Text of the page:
Welcome to Scribd, the world's digital library. Read, publish, and share books and documents. See more
Standard view
Full view
of .
Save to My Library
Look up keyword
Like this
0 of .
Results for:
No results containing your search query
P. 1


Ratings: (0)|Views: 6 |Likes:
Published by nekuia

More info:

Categories:Types, School Work
Published by: nekuia on Aug 05, 2008
Copyright:Attribution Non-commercial


Read on Scribd mobile: iPhone, iPad and Android.
download as PDF, TXT or read online from Scribd
See more
See less





  ©2008 Colin Delanye.politics – dissecting the craft of online political advocacywww.epolitics.com
Online Politics 101: Table of Contents
Getting Started Page
1. Introduction to Online Politics 32. The Internet as a Political Tool 43. Five Simple Rules for Online Politics 5
Using the Tools
4. Choosing the Right Tools 75. Websites 86. Email Lists 137. Blogs and Blogger Relations 178. Social Networking 219. Social Media 2410. Video/Animation 2511. Advertising 2712. SMS Text Messages/Cell phones 3013. Political Databases 3114. RSS 33
Online Tactics
15. Spreading the Word 3416. Search Engine Optimization 3817. Influencing Congress & Other Decision-Makers 4218. Working with the Media 4419. Viral Campaigns 4620. Raising Money 49
About e.politics/About The Author
  ©2008 Colin Delanye.politics – dissecting the craft of online political advocacywww.epolitics.com
1. Online Politics 101: Introduction toOnline Politics
Let’s change the world! But how? Robot/kung fu army? Too expensive.Zombies? Too messy. Online politics? A wise choice: the internet givesANYONE — candidates, advocacy organizations, corporate interests andeveryday citizens alike — powerful tools to mold policy, influenceelections and shift the direction of public discourse.But where to start? Online advocacy evolves just as fast as any other partof the wired world — the technology changes and so do its users and their expectations.Techniques that worked brilliantly six months ago might yield eyeball-melting failure today.That’s where Online Politics 101 and epolitics.com come in. We’ll look at every method of doingonline advocacy we can think of and help figure out what’s likely to work in a given situation.What should a candidate’s site contain? What mistakes should it avoid? What are blogs good for?How about using MySpace, Twitter or YouTube as promotional or organizing tools? How do viralcampaigns catch and how can we get wallets to open and fund our organization or campaign? Ina sea of mass emails, what ways of reaching Congress actually work? Let’s look at all of thesequestions and many others and see what answers we can turn up.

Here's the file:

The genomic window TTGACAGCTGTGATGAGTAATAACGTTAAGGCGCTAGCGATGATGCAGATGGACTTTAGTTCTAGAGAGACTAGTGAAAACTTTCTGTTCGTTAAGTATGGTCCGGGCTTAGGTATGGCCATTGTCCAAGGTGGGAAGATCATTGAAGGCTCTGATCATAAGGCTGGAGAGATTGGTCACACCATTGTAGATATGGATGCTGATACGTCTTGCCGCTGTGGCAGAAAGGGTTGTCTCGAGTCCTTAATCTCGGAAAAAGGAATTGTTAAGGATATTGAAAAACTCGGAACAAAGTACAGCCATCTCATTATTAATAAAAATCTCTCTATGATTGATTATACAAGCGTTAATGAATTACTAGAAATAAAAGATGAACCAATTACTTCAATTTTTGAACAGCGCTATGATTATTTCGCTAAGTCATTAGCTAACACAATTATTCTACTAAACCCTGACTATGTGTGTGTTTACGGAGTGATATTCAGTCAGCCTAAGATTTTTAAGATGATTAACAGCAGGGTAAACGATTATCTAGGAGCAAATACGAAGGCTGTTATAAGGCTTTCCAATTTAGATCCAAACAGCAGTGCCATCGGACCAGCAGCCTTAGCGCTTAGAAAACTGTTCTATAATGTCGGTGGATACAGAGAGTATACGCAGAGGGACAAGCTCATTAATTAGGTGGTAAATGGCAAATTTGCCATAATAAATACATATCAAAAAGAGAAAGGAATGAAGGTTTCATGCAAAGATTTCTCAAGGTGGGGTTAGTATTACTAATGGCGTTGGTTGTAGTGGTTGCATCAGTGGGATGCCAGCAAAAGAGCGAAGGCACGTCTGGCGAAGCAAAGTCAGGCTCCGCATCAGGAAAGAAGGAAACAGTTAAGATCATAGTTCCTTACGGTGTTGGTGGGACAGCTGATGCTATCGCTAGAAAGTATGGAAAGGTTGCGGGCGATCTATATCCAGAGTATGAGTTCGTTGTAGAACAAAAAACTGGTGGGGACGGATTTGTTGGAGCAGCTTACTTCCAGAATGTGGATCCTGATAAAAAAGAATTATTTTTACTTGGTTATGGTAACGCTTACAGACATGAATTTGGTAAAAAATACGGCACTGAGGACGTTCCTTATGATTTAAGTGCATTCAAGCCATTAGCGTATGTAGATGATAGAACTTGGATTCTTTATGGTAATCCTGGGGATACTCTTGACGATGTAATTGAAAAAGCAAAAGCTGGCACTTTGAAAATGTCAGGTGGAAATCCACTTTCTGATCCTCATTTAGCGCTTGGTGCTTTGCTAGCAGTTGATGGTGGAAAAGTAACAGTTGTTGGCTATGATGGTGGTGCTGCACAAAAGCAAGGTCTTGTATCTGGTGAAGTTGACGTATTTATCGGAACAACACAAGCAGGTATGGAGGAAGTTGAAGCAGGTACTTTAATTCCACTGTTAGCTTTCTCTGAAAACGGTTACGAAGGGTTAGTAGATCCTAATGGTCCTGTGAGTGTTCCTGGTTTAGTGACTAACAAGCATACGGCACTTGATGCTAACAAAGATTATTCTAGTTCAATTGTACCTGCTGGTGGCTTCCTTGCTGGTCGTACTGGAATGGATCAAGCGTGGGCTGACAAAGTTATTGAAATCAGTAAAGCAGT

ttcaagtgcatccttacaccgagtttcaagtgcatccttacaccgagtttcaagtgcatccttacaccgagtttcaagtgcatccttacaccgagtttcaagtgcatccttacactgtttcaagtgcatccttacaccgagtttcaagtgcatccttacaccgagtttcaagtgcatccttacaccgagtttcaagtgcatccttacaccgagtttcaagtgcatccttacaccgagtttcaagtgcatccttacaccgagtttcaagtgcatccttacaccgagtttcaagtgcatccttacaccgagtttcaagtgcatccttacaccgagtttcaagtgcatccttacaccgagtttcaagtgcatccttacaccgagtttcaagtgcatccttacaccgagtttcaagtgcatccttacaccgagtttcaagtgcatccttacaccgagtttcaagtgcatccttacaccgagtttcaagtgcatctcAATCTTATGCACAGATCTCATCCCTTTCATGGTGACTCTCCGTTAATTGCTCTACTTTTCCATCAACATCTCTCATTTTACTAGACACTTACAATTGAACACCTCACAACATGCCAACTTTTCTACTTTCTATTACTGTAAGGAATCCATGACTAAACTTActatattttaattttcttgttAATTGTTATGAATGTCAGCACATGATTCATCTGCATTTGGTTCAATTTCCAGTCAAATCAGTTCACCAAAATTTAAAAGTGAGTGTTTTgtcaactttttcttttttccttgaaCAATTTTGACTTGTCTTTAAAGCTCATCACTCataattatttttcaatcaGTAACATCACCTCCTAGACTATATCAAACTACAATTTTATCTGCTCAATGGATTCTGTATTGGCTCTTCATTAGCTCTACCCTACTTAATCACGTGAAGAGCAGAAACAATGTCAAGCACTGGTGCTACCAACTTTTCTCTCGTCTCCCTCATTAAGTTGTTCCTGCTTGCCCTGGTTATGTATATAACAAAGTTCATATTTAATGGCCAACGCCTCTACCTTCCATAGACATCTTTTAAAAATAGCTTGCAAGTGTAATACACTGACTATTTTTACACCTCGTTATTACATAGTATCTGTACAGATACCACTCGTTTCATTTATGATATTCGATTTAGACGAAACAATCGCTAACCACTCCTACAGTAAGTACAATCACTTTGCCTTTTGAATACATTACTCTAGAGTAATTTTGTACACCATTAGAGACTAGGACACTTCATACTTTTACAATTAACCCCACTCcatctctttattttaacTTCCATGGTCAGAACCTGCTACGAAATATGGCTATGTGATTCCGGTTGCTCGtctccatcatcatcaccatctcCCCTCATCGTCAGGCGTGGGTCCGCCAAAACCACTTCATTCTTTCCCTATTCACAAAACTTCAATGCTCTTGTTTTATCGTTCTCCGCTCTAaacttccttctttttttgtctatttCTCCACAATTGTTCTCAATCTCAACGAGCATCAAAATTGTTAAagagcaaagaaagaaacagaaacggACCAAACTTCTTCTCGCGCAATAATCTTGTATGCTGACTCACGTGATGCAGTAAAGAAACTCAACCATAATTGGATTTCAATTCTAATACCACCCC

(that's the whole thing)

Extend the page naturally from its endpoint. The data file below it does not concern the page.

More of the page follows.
A Brief Word About Terms
I’m going to use the word “campaign” a lot, so let’s all get in the same boat real quick. In thiscontext, a “campaign” is any organized or directed attempt to influence politics or policy, from alone blogger howling in the dark to a multi-gazillion-dollar public policy juggernaut.Some campaigns are purely educational (”we’re going to tell you where blue fizzies come from”),though most “educational” campaigns in the political sphere really have a hidden agenda (”bluefizzies come from some place you really don’t like”). More often, campaigns are about advocacy(”you should oppose the spread of blue fizzies and make sure your elected officials do too”).Finally, a specialized kind of campaign is designed to elect a particular candidate (”Rep. Bilbostands firmly against the blue fizzie lobby and deserves your vote”).The tactics we’ll discuss below are relevant to all three kinds of campaigns, though not alwaysequally.
Next: The Internet as a Political Tool
For more aboutthis topic,including linksto relatedarticles, see thelive version ofthis chapteronline atepolitics.com

You're Reading a Free Preview

/*********** DO NOT ALTER ANYTHING BELOW THIS LINE ! ************/ var s_code=s.t();if(s_code)document.write(s_code)//-->